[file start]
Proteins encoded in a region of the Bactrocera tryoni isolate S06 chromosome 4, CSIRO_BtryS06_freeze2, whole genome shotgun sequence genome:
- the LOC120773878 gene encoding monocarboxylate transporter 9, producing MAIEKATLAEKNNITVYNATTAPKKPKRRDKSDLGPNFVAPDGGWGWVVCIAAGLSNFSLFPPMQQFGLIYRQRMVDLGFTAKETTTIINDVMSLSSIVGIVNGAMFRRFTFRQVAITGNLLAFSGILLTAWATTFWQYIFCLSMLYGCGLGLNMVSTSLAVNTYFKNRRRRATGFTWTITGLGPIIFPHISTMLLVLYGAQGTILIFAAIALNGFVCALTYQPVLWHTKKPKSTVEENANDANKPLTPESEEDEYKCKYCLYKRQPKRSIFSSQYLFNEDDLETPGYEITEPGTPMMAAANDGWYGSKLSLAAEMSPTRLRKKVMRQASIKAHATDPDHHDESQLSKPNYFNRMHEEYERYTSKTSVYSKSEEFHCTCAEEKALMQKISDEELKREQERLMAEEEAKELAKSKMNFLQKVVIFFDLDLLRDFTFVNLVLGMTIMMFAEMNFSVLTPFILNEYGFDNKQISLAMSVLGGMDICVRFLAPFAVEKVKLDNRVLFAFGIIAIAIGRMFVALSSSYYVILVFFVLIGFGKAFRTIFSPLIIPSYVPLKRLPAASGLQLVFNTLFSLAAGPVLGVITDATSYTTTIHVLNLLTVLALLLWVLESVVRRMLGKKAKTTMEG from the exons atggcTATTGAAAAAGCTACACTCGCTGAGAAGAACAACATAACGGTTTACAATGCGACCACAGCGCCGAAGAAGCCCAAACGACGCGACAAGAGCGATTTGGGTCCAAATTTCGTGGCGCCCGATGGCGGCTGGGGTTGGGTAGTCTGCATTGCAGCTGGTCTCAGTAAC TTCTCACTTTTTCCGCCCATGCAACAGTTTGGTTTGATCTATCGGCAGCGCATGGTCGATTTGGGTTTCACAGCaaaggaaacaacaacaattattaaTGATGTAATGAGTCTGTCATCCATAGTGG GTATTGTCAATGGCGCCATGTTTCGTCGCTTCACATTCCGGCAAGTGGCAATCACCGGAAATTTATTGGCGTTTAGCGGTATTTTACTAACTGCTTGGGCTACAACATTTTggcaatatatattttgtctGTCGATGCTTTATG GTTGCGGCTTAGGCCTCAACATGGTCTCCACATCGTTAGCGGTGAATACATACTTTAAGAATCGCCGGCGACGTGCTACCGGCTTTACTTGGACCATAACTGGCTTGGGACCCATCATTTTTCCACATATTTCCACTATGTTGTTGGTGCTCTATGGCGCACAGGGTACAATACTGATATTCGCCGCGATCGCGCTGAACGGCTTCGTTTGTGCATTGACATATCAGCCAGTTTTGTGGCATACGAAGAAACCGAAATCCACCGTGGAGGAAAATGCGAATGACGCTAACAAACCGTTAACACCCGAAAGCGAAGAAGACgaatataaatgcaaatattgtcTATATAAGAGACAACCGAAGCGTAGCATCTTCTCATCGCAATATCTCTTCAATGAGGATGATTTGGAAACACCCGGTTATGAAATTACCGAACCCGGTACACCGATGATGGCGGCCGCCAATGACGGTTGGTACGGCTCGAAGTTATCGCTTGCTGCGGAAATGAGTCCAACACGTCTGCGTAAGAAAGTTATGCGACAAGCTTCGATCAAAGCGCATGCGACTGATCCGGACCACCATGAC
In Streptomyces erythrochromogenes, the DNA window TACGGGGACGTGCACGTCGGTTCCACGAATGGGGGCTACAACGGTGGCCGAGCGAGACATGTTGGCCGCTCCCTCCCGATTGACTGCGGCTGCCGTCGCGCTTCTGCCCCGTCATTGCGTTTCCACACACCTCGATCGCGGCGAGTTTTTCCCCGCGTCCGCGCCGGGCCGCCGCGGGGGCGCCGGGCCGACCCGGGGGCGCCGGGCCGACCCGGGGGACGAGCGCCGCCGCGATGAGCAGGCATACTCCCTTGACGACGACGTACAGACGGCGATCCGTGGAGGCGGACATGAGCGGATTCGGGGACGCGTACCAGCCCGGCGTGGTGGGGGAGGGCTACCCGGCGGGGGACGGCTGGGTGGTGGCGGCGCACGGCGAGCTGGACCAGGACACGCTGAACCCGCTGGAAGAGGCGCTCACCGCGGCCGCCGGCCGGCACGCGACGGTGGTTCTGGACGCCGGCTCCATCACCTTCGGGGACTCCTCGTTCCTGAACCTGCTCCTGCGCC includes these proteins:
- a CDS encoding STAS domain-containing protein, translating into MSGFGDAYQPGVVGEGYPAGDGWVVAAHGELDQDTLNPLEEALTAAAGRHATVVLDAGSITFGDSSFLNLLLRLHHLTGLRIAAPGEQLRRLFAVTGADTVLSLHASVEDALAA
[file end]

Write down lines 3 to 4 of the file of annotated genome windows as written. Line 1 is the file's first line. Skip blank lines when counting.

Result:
In Streptomyces erythrochromogenes, the DNA window TACGGGGACGTGCACGTCGGTTCCACGAATGGGGGCTACAACGGTGGCCGAGCGAGACATGTTGGCCGCTCCCTCCCGATTGACTGCGGCTGCCGTCGCGCTTCTGCCCCGTCATTGCGTTTCCACACACCTCGATCGCGGCGAGTTTTTCCCCGCGTCCGCGCCGGGCCGCCGCGGGGGCGCCGGGCCGACCCGGGGGCGCCGGGCCGACCCGGGGGACGAGCGCCGCCGCGATGAGCAGGCATACTCCCTTGACGACGACGTACAGACGGCGATCCGTGGAGGCGGACATGAGCGGATTCGGGGACGCGTACCAGCCCGGCGTGGTGGGGGAGGGCTACCCGGCGGGGGACGGCTGGGTGGTGGCGGCGCACGGCGAGCTGGACCAGGACACGCTGAACCCGCTGGAAGAGGCGCTCACCGCGGCCGCCGGCCGGCACGCGACGGTGGTTCTGGACGCCGGCTCCATCACCTTCGGGGACTCCTCGTTCCTGAACCTGCTCCTGCGCC includes these proteins:
- a CDS encoding STAS domain-containing protein, translating into MSGFGDAYQPGVVGEGYPAGDGWVVAAHGELDQDTLNPLEEALTAAAGRHATVVLDAGSITFGDSSFLNLLLRLHHLTGLRIAAPGEQLRRLFAVTGADTVLSLHASVEDALAA